Chas Freeman Appointment to Intelligence Panel Divides Jews
02/26/2009 - 00:00
James Besser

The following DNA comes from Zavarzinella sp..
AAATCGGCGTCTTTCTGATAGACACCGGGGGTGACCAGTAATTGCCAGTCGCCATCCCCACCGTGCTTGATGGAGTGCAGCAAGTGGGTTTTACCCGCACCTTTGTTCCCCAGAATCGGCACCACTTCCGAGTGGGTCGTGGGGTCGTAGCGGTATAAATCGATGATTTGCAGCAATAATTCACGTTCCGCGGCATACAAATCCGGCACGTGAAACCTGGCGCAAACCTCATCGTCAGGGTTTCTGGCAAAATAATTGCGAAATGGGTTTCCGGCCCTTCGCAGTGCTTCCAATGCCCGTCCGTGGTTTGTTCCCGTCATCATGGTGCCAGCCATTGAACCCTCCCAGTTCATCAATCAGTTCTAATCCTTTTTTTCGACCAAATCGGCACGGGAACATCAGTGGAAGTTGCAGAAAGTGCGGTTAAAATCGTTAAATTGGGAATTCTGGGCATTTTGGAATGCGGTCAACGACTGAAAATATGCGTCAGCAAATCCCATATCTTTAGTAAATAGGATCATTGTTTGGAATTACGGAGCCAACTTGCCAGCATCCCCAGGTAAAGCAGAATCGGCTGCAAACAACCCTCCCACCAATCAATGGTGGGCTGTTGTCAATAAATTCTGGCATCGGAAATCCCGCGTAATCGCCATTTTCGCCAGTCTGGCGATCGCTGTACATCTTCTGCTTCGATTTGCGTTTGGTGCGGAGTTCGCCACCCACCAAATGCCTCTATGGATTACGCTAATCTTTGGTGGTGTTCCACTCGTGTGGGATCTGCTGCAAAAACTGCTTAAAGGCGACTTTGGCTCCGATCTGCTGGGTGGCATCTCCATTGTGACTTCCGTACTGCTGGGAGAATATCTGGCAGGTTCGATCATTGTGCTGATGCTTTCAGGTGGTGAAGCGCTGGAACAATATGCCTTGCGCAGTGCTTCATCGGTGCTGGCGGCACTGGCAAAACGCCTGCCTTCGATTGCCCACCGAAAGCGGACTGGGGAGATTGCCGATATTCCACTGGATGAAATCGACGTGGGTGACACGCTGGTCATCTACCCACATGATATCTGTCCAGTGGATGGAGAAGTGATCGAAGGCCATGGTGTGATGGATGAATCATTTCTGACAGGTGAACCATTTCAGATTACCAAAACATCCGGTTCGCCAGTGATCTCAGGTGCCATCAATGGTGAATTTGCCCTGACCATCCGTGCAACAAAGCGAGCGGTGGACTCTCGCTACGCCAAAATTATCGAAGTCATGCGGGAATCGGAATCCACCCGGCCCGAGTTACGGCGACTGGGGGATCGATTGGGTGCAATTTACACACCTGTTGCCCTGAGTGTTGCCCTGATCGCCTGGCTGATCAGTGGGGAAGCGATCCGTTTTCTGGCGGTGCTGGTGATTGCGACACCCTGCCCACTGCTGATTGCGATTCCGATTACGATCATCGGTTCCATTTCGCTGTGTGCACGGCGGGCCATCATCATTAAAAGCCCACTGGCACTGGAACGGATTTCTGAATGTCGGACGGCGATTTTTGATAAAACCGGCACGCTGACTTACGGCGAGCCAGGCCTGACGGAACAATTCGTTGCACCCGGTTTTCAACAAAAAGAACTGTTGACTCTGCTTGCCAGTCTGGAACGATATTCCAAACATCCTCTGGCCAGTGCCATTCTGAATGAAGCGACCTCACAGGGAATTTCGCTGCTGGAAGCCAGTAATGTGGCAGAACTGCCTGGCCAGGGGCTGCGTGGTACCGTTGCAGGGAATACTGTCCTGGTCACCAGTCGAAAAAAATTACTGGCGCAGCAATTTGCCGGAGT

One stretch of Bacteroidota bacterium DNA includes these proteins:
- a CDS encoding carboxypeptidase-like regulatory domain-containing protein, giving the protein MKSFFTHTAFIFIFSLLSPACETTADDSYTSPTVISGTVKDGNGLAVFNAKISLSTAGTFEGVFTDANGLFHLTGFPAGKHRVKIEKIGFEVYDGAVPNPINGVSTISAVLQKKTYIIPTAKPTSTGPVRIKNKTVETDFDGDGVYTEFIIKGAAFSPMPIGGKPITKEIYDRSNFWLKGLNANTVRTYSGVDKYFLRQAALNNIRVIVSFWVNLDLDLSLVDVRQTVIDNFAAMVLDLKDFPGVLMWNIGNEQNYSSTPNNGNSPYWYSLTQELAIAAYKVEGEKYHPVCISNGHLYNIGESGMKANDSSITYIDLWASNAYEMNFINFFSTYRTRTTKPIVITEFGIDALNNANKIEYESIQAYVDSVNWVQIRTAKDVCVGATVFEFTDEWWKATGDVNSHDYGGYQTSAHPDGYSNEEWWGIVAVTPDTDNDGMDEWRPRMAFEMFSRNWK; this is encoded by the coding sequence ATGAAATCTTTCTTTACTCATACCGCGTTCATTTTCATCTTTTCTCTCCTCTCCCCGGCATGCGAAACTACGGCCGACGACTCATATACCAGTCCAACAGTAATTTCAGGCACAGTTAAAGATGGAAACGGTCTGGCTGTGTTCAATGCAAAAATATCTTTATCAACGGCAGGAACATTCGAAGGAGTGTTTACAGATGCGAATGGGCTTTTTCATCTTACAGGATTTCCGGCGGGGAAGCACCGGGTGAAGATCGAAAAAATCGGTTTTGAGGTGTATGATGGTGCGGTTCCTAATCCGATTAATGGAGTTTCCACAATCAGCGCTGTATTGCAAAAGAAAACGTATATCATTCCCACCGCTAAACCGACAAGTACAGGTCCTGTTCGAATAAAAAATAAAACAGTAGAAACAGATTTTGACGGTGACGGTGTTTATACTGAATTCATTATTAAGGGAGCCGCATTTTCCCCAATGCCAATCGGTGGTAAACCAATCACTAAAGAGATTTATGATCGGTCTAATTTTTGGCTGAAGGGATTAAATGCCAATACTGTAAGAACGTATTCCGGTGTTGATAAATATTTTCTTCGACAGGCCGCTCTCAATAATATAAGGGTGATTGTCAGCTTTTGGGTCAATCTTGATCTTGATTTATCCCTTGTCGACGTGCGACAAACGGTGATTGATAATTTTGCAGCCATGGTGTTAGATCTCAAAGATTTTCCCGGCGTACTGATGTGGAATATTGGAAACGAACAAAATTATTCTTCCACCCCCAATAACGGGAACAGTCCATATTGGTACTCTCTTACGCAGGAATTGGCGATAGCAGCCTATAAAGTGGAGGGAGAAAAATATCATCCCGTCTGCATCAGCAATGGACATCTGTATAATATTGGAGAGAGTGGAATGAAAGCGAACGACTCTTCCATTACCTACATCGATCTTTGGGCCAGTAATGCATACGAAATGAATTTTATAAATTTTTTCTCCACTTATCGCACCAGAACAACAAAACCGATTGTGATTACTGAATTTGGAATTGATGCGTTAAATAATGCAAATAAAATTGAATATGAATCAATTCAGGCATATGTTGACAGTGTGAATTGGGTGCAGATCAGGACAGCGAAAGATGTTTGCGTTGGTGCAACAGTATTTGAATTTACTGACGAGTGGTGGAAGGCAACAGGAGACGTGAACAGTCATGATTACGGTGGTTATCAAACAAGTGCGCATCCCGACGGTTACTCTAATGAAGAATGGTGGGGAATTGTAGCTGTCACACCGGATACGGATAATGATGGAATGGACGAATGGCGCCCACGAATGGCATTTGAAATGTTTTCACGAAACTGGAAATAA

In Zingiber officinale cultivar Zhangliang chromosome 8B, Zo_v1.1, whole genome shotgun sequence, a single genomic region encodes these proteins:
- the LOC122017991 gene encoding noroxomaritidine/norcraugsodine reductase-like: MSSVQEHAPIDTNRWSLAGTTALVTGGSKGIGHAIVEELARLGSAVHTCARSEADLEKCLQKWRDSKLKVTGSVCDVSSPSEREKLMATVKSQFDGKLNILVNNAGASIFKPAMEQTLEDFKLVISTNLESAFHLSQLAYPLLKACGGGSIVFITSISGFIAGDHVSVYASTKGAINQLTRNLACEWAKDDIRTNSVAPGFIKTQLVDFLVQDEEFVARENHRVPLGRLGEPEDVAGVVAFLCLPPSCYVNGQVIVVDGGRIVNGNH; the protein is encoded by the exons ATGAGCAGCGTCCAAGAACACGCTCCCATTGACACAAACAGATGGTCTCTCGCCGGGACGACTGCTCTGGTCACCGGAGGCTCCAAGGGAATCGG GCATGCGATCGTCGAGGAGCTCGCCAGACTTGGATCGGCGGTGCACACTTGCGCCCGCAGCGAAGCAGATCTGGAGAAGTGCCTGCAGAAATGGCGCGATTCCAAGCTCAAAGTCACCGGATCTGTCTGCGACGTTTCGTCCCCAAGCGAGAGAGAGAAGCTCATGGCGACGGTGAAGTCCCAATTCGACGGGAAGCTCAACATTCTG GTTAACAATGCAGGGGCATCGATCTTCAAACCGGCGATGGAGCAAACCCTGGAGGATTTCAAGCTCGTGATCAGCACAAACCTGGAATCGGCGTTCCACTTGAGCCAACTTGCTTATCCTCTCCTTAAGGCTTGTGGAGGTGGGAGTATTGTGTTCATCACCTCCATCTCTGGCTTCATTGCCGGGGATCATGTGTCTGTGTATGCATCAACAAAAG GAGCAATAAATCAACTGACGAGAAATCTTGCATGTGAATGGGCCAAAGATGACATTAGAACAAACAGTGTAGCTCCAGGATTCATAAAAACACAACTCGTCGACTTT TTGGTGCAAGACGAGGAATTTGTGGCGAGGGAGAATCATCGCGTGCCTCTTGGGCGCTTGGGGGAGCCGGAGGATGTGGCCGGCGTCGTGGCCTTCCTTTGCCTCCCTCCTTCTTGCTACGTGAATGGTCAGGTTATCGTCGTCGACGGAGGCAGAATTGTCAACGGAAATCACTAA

Thursday, February 26th, 2009 James Besser in Washington An interesting conversation yesterday with a pro-Israel friend who called to talk about the appointment of Chas Freeman, a former ambassador to Saudi Arabia and controversial foreign policy thinker,  to head the  National Intelligence Council. In newspaper columns and on the Web, opponents express outrage because of Freeman’s long record of outspoken opposition to Israeli policy, his association with the Saudis and numerous controversial statements he’s made about the Middle East. (But so far, only the Zionist Organization of America has publicly lashed out against the appointment; other groups are trying to figure out the  best response to an appointment that is reportedly a done deal, and which does not require Senate confirmation.) Some on the left argue that this is just Jewish McCarthyism – that pro-Israel activists are setting up a litmus test that demands every appointee for every government position swear fealty to the pro-Israel cause, as defined by AIPAC and other groups. The truth in this case is elusive; both sides make reasonable points; both ignore the rational arguments of their opponents.  The fact that this is a very different kind of president who wants to draw on a range of viewpoints when making critical decisions complicates the issue enormously. First, what we know: Freeman is expected to head the Council, a panel whose most visible job is compiling the  National Intelligence Estimate – a wide-ranging annual report bringing together and interpreting intelligence data from around the world. Secondly, no analyst in his right mind would consider Freeman a fan of Israel.  In criticizing Israeli policy, he has used harsh language that some pro-Israel activists say reveals hostility to the Jewish state.  He seems oblivious to the things that drive Israeli policy, starting with terrorism.  He believes U.S. policy is enabling a destructive Israeli occupation. He has been a lobbyist for the Saudis and is widely seen as an apologist for that government.  If this post was one requiring Senate confirmation, that fact alone would disqualify him. Steve Rosen, the former AIPAC official who’s a defendant in a long-running government secrets case, wrote that Freeman is  a “strident critic of Israel, and a textbook case of the old-line Arabism,” an assessment that’s probably accurate. But he is also a diplomatic veteran with wide-ranging experience in different parts of the world.  He’s smart and articulate, colleagues say. He has creative ideas. He has been praised by the likes of Samuel Lewis, a former U.S. ambassador to Israel who is well respected in pro-Israel circles; Lewis told JTA that Freeman is “one of the more able who returned from the foreign service.” So is he an appropriate choice for the intelligence council job? Some Jewish activists on the left say yes. While not agreeing with all his views, they argue that this is an administration that values diverse opinions – unlike the Bush administration, which critics say committed major foreign policy blunders in part because it demanded complete ideological conformity of all the people who had input to the policy making process. In a strongly pro-Israel administration, with a hawkishly pro-Israel secretary of state, what’s to fear from a dissenter who takes a dim view of Israeli policy? Shouldn’t an administration that wants to make sounder foreign policy decisions listen to a range of opinions? And if that’s your goal, how can you carve out a special exception on the issue of Israel? On the other side, some pro-Israel activists are pointing out that this isn’t just some low-level advisory panel that nobody will listen to, anyway.  The yearly National Intelligence Estimate is an important document; while not shaping U.S. policy, it clearly has an impact both on policy and on public perception. (Remember how the 2007 report, which concluded that Iran was not actively pursuing a nuclear weapons program, undercut the Iran policy of the Bush administration?) Shouldn’t the head of that panel be someone without strong axes to grind on major international conflicts?  Few objective observers would say that about Freeman. Jewish supporters of the appointment – and they seem to be a small minority, to be sure –  ignore the vital question of why the administration would even consider someone for the intelligence sifting and interpretation job who carries such strong  personal  views on one of the critical issues the panel will examine. Those same lefties were quick to criticize the appointment of hawkish, highly ideological right-wingers to the Bush administration because they believed they couldn’t be objective on Mideast questions; apparently the  standards are different when it’s someone who agrees with you. Critics of the appointment say it’s the special significance of the intelligence job that is giving them fits, and their expectation that his presence will lead to reports and analyses that are biased against Israel. But many of the critics object to every potential appointee for every job who fails to pass their stringent pro-Israel litmus tests. It’s likely even someone who was neutral on questions centering on the Israeli – Palestinian conflict would anger them; neutrality, to that segment, is just as bad as outright hostility. Must every office in the executive branch be staffed only by those who agree with a narrow, hardline segment of pro-Israel leaders? And many of the critics have an unseemly partisan eagerness to use the appointment as proof that the new administration has it in for Israel, a position that’s not borne out by the facts. You could hear the gleeful “I told you sos” as soon as word of the likely Freeman appointment leaked. I don’t have answers, but I know this : the issue is going to come up over and over again in the Obama administration – not because there is some kind of secret cabal trying to infiltrate anti-Israel ideologues into high government positions, but because this is an administration that, unlike its predecessor,  values differing opinions. In concept, that’s a perspective most Jews will probably agree with; when it comes to the Israel issue, all bets are off.